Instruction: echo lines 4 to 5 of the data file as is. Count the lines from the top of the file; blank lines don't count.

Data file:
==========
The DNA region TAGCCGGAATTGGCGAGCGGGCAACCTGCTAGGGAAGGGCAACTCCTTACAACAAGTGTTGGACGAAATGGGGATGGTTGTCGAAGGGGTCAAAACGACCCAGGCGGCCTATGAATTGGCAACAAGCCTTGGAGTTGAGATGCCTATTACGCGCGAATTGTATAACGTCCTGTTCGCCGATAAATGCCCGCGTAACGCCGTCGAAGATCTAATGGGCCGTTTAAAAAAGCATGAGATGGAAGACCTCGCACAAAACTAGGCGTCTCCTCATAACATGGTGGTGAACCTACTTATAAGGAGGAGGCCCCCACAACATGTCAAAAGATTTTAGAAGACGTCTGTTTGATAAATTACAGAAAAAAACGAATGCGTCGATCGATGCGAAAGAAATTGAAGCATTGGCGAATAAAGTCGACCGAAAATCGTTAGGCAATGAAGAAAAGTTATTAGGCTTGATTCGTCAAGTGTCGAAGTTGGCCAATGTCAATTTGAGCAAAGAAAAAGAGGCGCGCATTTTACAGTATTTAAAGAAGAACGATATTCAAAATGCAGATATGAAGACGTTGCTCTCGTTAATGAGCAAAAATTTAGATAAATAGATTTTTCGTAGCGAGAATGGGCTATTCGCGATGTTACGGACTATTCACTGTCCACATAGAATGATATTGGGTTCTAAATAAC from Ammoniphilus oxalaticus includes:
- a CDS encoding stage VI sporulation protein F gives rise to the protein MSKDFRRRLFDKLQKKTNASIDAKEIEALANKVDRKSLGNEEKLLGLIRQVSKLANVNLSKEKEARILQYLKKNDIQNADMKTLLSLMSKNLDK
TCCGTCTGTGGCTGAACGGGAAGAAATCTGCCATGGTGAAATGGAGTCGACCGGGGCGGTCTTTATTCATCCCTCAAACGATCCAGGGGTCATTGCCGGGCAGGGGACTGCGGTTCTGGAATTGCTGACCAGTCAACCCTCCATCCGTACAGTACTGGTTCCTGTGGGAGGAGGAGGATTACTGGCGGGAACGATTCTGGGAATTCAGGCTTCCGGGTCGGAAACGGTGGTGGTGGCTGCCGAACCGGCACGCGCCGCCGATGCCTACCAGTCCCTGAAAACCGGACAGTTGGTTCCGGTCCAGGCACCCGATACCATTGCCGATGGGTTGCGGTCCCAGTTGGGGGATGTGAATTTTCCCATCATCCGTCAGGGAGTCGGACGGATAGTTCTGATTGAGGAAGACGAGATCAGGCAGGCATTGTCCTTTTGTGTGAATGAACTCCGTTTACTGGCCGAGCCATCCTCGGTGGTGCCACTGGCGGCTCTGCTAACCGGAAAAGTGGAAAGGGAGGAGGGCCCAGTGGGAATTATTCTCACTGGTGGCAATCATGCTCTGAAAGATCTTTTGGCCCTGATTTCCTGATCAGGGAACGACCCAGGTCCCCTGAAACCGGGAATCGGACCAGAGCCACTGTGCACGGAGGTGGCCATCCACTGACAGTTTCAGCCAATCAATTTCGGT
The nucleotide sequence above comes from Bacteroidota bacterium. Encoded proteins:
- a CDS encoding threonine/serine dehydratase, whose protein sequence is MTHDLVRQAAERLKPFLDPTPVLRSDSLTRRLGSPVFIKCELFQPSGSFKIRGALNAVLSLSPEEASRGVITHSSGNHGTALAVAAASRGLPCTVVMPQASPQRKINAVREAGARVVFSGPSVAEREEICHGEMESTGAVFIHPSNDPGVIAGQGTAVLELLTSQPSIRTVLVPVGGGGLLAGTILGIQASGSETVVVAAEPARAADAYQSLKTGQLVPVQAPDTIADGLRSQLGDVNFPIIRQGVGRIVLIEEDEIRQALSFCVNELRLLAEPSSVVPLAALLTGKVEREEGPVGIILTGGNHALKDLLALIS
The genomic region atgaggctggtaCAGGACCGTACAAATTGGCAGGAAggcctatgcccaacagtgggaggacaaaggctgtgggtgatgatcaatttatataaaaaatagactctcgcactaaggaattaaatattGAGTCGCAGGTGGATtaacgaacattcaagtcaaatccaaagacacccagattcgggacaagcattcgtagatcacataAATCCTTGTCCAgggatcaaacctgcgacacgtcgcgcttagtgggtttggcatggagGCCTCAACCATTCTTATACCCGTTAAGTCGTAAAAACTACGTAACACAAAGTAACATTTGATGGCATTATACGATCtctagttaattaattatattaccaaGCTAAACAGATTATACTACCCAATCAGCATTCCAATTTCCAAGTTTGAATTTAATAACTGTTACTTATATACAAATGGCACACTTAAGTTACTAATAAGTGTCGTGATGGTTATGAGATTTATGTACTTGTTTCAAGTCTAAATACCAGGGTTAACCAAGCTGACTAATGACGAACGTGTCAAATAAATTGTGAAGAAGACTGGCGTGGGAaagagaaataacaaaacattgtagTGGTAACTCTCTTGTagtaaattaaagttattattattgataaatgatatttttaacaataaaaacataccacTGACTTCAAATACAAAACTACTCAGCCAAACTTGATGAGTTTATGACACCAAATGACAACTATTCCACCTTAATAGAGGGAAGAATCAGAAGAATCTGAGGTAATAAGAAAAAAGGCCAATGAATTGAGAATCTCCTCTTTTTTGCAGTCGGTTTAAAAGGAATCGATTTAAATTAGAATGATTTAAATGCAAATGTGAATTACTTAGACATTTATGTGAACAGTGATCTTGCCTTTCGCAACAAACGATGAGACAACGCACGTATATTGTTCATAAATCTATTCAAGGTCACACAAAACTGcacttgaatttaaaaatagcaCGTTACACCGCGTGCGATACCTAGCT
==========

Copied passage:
The nucleotide sequence above comes from Bacteroidota bacterium. Encoded proteins:
- a CDS encoding threonine/serine dehydratase, whose protein sequence is MTHDLVRQAAERLKPFLDPTPVLRSDSLTRRLGSPVFIKCELFQPSGSFKIRGALNAVLSLSPEEASRGVITHSSGNHGTALAVAAASRGLPCTVVMPQASPQRKINAVREAGARVVFSGPSVAEREEICHGEMESTGAVFIHPSNDPGVIAGQGTAVLELLTSQPSIRTVLVPVGGGGLLAGTILGIQASGSETVVVAAEPARAADAYQSLKTGQLVPVQAPDTIADGLRSQLGDVNFPIIRQGVGRIVLIEEDEIRQALSFCVNELRLLAEPSSVVPLAALLTGKVEREEGPVGIILTGGNHALKDLLALIS